Healthcare’s Ongoing Struggle: Patients or Profits?

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ALL THE MISPLACED INCENTIVES OF A HEALTHCARE SYSTEM that uses fee-for-service to reimburse providers continue. The diverse spread of lab industry business intelligence presented in this issue of THE DARK REPORT vividly demonstrates that there continues to be a “best” and a “worst” in provider motives and behaviors during the last days of fee-for-service payment.

On the “best” side, we present the experience of a quality improvement team at Intermountain Healthcare in Salt Lake City. At the inception of a project to attack severe sepsis and septic shock in its emergency departments and ICUs, Intermountain’s sepsis mortality rate was already at the lowest end of the national average, at 20.2%. You’ll read how the team, after it engaged the expertise of phlebotomy and the clinical lab professionals, drove down the septic mortality rate to under 9%!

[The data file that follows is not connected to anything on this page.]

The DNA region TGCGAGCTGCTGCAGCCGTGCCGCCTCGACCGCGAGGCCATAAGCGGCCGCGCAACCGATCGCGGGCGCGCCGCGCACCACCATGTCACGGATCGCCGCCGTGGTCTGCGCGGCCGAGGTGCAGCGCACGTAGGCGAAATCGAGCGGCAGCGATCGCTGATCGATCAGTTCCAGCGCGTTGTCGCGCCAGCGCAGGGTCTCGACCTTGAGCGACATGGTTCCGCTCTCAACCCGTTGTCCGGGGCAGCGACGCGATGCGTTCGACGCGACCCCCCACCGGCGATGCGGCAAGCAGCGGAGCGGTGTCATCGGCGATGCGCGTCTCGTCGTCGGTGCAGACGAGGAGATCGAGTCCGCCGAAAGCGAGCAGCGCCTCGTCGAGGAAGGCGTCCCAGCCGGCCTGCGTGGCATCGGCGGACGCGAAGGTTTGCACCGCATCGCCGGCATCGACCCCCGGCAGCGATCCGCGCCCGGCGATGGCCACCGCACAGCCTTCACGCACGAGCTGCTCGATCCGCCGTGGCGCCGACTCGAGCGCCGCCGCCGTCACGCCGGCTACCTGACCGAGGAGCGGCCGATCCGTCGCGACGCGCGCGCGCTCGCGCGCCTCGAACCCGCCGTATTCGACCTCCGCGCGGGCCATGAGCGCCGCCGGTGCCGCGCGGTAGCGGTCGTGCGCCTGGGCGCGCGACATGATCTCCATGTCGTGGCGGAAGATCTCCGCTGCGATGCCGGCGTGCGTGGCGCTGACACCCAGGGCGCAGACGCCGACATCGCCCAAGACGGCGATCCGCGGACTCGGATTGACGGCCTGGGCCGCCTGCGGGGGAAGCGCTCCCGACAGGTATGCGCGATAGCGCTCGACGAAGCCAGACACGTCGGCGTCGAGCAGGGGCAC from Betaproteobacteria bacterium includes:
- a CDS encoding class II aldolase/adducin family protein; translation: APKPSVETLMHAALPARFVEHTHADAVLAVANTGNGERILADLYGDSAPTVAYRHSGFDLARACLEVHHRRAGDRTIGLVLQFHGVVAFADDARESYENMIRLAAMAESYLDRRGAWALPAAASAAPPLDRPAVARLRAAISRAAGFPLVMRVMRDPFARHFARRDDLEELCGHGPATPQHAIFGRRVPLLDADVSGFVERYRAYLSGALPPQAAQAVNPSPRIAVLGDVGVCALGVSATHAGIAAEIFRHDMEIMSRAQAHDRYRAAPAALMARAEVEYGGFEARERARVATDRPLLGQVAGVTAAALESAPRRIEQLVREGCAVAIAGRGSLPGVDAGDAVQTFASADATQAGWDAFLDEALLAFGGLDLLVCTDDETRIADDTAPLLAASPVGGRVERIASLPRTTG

Similarly, our interview with Matthew Hawkins, President of Sunquest Information Systems, delivers insights about how the nation’s most progressive healthcare systems are moving forward with patient-centric clinical care. In every case, better use of lab test data is a linchpin to these efforts. He describes the opportunities clinical labs have to leverage lab test data to help clinicians deliver better patient outcomes.

On the “worst” side, you’ll read about two different bills working their way through the Florida Legislature. Our lead story on pages 3-5 provides the details of a remarkable play by one or more of the national lab companies to get the Florida Legislature to pass a bill that would retroactively change a long-standing state law on Medicare pricing—and would thus make a state whistle- blower lawsuit moot. As you will read, the state’s Attorney General showed up at a subcommittee to call attention to the brazen nature of this bill.

The second story deals with an effort by physicians in Florida to support a bill in the legislature that would restrict the use of clinical decision support and laboratory benefit management systems in certain circumstances. This bill is associated with the physician dissatisfaction with UnitedHealthcare’s requirement that they must use LabCorp’s BeaconLBS system before ordering about 80 lab tests.

Judge for yourself whether the main motive behind each of these bills in the Florida legislature is “patient” or “profit.”


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